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One thing you can’t buy online? Holiday nostalgia

Angela Wator hopes the in-store shopping experience draws consumers to her Chicago-based party store Festive Collective, above.

Angela Wator hopes the in-store shopping experience draws consumers to her Chicago-based party store Festive Collective. Courtesy of Bash Party Goods

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A record number of U.S. consumers did holiday shopping over Thanksgiving weekend this year — nearly 190 million, up 14% from last year — according to a National Retail Federation survey, with the convenience of online shopping continuing to drive purchasing.

But brick and mortar is far from obsolete. Research shows that many people, particularly younger shoppers, value the experience of shopping in a physical store. Some retailers are taking note, creating elaborate in-store experiences that can’t be replicated by a computer screen or smartphone.

Investing in the brick-and-mortar shopping experience is especially important when you’re in the holiday decor business, like Angela Wator, who owns the party supply brand Bash Party Goods. Wator says nostalgia is one thing that you still can’t quite buy online.

“Everyone is trying to recreate that holiday of their childhood, but online shopping wasn’t a part of our childhood holiday experiences,” she said.

Wator says children usually respond to the store’s kitschy, vintage-style decorations.

Wator was working in corporate retail as a visual merchandiser for Urban Outfitters when she noticed a hole in the party supply market.

Miniature disco balls have become one of Bash Party Goods’ best-selling products.

“I throw a lot of parties, and I couldn’t find party supplies that reflected my own aesthetic and other friends my age,” she said.

That led Wator to launch a line of millennial and Gen Z-oriented party supplies in 2015, selling primarily online and wholesale. She hoped to open a brick-and-mortar store within five years. But after running the business out of her studio apartment for a year — and dealing with inventory stacked floor-to-ceiling in her living space — she prioritized getting a physical store.

In 2016, Wator opened Festive Collective, a storefront, warehouse and design studio in Chicago carrying Bash Party Goods and a few other local brands.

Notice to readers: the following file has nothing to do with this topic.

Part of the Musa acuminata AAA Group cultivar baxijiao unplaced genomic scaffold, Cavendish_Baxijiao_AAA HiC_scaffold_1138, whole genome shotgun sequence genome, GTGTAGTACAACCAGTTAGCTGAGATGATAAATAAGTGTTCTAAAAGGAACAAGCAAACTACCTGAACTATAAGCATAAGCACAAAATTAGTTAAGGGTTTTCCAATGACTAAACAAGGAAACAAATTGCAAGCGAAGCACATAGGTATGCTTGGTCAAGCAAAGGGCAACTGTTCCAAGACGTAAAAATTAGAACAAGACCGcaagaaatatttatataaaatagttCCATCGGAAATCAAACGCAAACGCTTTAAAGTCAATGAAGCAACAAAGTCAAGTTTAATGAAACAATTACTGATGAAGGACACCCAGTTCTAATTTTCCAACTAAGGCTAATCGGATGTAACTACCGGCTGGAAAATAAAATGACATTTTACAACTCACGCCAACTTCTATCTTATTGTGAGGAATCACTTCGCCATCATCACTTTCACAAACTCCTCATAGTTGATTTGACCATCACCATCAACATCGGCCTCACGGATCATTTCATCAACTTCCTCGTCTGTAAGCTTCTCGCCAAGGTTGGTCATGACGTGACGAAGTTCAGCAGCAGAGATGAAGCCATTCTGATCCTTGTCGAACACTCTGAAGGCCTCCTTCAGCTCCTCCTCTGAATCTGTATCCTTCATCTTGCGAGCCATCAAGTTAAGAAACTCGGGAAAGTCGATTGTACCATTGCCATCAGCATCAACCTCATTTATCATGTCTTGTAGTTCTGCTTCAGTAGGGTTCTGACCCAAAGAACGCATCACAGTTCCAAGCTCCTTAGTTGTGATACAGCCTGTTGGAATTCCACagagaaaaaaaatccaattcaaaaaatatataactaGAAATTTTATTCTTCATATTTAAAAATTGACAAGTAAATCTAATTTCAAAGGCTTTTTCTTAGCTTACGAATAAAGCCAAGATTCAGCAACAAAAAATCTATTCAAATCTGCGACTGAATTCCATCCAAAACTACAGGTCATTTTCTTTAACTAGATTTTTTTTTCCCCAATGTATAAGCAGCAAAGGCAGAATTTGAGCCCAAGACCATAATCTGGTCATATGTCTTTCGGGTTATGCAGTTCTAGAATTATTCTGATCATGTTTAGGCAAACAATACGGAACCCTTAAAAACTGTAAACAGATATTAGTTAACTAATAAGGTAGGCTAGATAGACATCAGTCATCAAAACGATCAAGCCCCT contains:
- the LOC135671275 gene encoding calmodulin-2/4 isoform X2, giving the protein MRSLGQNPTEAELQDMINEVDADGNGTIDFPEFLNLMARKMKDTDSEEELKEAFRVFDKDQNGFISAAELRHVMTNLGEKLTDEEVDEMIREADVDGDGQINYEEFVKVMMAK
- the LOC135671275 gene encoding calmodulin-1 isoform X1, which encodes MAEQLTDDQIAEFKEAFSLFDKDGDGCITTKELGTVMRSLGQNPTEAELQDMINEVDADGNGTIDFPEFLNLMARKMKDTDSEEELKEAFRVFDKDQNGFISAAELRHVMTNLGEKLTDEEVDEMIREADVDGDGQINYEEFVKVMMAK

Wator installs a holiday display at her store.

“I started out selling paper plates, napkins, paper garlands, the basics that you would need to throw a birthday party,” she said. “And I now have an entire section in the warehouse that’s just dedicated to tubes of miniature disco balls.”

Every year when the holiday season rolls around, Wator and her team close Festive Collective for a few days while they overhaul the store’s displays.

“We strip everything out of the store. We cover the windows. And so when we take the paper down the last day, there’s this big reveal to the neighborhood,” Wator said.

“We really try to create a sense of nostalgia,” Wator says of Festive Collective’s holiday displays.

The goal is to turn the store into a holiday destination in its own right — one where visitors can also do some shopping.

“We really try to create a sense of nostalgia,” Wator said. “I feel like that’s what drives most holiday purchasing. And, particularly for our customers, that’s something that they’re not getting in the online shopping experience.”

A memorable in-store experience can turn one-time shoppers into repeat customers. It can also help shift the holiday shopping focus away from bargain hunting and toward locally produced goods.

“I love watching people move throughout the space and spend more time choosing deliberate products — for gifts, or even for themselves — just knowing that they’re making more meaningful purchases rather than buying anything that’s on sale at a big box store,” Wator said.

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